Fungus among us - onychomycosis

By Dr. Tim Moser, Denver House Calls in Denver
Posted

Kristie was dreading warmer weather. Summer meant open toed shoes, and the thought of exposing her toenails to the public made her cringe inside. For the past several years, her nails had become thickened, yellow, and had lost their smooth outer surface. Worse yet, the condition had spread to her other toenails as well.

It all started after a heavy object fell on her foot, damaging her toenail. At first, there was bleeding under the nail, and it was very painful to walk. Within 2 weeks most of the pain was gone, but the new nail growing in did not look normal. Over time, the nail gradually looked worse and worse.

Out of desperation, Kristie made an appointment with her Family Medicine doctor. The doctor took a complete history, and suggested nail clippings be sent to a Pathologist to verify a fungal infection was present. When the doctor called Kristie about 1 week later, she confirmed the diagnosis of onychomycosis, otherwise known as tinea unguium.

Onychomycosis is a usually harmless infection of the nails, which usually affects the toes and sometimes the hands. It is caused by a type of fungus that is also responsible for athlete’s foot. Fungus thrives in warm, moist environments. Since most of us have sweaty feet, the toenails provide a perfect place for fungus to grow.

Oh, why does the fungus grow?

For those of you fluent in Latin, the name of the most common cause of fungus infections on the body is named Trichophyton rubrum. This little bugger is the cause of Athlete’s Foot (infection of the skin of the feet), as well as Jock itch (infection of the groin area, especially in men). Not an athlete? This opportunistic fungus can easily be picked up at the gym shower or public swimming pool, since anyone infected with the fungus can leave a nice trail on the ground as they walk.

Once your skin is infected, symptoms of Athlete’s Foot can develop. This is encouraged if you happen to wear shoes, and your feet sweat. The web spaces of the toes is the favorite locale for the fungus. Over time, it is only natural for the infection to migrate to the nail folds. Fungus is perfectly happy dining on the dead material that composes your toenails. Think of toenails in the same respect as your hair. Once it leaves the security of the nail fold, the nail material is completely dead. Lucky for us, the nails stick around to provide protection for the fingers and toes.

Thick as a brick

Fungus is an opportunistic infection that can take advantage of any type of trauma to the toenail. Many times the change in appearance of the toenail is attributed to the trauma itself. In reality, the thickened and brittle appearance is caused by the fungus. Over time, the toenails can take on bizarre and fantastic shapes, sometimes curling upwards into a spiral or back upon themselves in graceful loops. Pain often is an associated symptom during this stage, as the nails rub against the inside of your shoes. In this thickened state, the nails become difficult, if not impossible to trim with usual nail clippers found in your medicine cabinet. Podiatrist use nail clippers that resemble wire cutters. Wearing safety glasses are a good idea, since the pieces of cut nail have a tendency to fly away at great speed, and could cause eye damage.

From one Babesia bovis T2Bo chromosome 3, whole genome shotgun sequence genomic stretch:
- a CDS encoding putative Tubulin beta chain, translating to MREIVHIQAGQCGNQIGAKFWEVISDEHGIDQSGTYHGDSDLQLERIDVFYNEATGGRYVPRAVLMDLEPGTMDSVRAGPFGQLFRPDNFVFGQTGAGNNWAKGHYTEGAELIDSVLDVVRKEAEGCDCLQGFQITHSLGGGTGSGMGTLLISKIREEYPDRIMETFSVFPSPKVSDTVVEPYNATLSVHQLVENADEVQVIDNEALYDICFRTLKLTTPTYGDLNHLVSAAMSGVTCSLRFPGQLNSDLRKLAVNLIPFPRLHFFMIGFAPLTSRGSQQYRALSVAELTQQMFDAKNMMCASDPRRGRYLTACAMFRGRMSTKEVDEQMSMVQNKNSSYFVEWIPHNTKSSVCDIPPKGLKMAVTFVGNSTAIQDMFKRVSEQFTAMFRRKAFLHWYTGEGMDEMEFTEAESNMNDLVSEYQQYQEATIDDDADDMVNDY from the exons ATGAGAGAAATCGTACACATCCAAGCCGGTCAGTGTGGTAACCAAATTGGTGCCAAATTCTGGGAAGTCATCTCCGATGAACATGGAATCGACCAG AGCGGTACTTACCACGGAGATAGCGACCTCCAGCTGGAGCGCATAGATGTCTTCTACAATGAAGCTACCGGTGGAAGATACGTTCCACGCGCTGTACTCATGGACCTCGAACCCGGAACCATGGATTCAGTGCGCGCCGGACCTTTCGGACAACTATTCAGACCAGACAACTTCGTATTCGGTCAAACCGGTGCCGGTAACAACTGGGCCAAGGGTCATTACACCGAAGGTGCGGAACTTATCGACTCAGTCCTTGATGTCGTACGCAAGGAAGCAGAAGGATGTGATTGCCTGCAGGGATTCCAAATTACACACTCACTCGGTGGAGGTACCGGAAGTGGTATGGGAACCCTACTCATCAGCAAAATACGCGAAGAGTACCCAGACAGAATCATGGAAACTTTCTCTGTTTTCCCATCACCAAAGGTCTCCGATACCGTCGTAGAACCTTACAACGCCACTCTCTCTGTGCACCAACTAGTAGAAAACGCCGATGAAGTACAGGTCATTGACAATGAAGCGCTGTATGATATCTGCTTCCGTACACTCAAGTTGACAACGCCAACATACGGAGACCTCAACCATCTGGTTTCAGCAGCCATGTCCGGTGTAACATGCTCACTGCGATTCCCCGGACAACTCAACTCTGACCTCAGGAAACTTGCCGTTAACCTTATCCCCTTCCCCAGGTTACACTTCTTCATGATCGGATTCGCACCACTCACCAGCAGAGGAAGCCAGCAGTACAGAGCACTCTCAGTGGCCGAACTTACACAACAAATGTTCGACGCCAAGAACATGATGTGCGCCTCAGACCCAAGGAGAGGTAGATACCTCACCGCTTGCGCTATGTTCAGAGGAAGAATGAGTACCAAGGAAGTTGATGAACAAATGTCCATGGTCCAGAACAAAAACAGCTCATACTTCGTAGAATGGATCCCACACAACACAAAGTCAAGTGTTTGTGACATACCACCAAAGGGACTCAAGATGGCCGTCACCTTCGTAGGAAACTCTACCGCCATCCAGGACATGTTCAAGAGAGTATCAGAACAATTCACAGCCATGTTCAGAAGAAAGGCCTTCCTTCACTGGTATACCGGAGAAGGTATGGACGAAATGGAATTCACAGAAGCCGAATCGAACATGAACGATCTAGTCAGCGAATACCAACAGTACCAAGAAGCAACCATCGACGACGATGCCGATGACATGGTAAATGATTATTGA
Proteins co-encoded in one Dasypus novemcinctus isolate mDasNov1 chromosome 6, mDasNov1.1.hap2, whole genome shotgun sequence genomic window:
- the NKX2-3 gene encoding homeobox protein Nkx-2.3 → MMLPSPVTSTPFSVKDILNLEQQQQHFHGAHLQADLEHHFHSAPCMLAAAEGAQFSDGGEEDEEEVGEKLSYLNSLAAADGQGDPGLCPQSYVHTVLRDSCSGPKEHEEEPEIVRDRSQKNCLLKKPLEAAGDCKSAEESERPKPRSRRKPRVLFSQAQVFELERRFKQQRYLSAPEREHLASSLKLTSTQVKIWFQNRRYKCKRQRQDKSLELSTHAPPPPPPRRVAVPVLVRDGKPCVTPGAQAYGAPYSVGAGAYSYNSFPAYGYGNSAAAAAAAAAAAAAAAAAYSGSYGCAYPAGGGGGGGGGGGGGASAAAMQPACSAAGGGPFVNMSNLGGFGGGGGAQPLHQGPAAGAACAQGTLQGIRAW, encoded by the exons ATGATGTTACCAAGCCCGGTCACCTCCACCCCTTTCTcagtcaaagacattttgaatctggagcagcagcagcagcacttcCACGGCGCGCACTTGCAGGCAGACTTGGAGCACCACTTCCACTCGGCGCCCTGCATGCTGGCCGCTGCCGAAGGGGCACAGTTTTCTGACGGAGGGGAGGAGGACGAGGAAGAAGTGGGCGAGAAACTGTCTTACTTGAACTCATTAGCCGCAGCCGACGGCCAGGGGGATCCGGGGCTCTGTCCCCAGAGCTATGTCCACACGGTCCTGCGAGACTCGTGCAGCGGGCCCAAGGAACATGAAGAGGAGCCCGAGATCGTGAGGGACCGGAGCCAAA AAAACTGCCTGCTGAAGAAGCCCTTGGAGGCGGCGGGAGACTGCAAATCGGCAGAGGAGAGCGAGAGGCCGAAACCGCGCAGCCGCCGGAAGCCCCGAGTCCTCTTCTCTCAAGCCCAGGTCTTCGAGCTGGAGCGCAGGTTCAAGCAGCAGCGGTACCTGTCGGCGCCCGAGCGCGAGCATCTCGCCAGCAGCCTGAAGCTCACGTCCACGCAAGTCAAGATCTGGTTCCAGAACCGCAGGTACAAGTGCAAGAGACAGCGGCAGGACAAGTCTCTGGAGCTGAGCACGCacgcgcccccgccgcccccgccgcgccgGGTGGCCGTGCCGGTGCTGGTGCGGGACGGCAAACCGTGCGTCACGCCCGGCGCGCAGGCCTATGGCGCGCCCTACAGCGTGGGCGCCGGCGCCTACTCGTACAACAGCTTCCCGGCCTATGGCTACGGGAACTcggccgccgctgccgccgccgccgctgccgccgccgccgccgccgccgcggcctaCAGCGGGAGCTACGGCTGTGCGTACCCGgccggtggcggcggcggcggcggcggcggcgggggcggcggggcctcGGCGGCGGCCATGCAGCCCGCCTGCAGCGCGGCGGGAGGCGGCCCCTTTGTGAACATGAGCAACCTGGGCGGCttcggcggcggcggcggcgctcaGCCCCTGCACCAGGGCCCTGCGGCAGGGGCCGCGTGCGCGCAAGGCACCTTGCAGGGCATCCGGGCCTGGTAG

Just make it go away!

Most patients find the appearance of an infected toenail unsightly. It is difficult to make an infected nail look normal, especially as the infection progresses. Nail polish goes only so far....

Since the fungus that causes onychomycosis grows slowly in an area of the body that has no blood supply, treatment can be challenging. Taking oral medication can lead to a cure in some cases, but the medication must be continued for months to be effective. Side effects of most of the oral medications can include liver damage, so routine blood tests are often used to keep an eye on things. If the liver is not happy, the medication is stopped.

Topical therapy, or applying medicine directly to the toenail, is an attractive alternative since there is little potential for liver problems. Unfortunately, since the medication has a difficult time penetrating the nail, this is the least effective treatment option.

The newest (and possibly most effective) method for treating onychomycosis is laser therapy. In essence, the fungus is killed directly by high intensity laser light. There is little potential for effects on other parts of the body, and the procedure is painless (except for the fungus)!. Since this is a relatively new way of treating onychomychosis, the procedure is a little expensive. Laser therapy is available in several locations in the Denver metro area.

Perhaps the most invasive way to treat a toenail infection is to remove the nail completely. This procedure may be performed under local anesthesia in a doctor’s office. Removing the nail does not guarantee the nail will not be infected again once it grows back, but it can provide months of relief.

Want more information about onychomycosis?

http://www.ncbi.nlm.nih.gov/pubmedhealth/PMH0002306/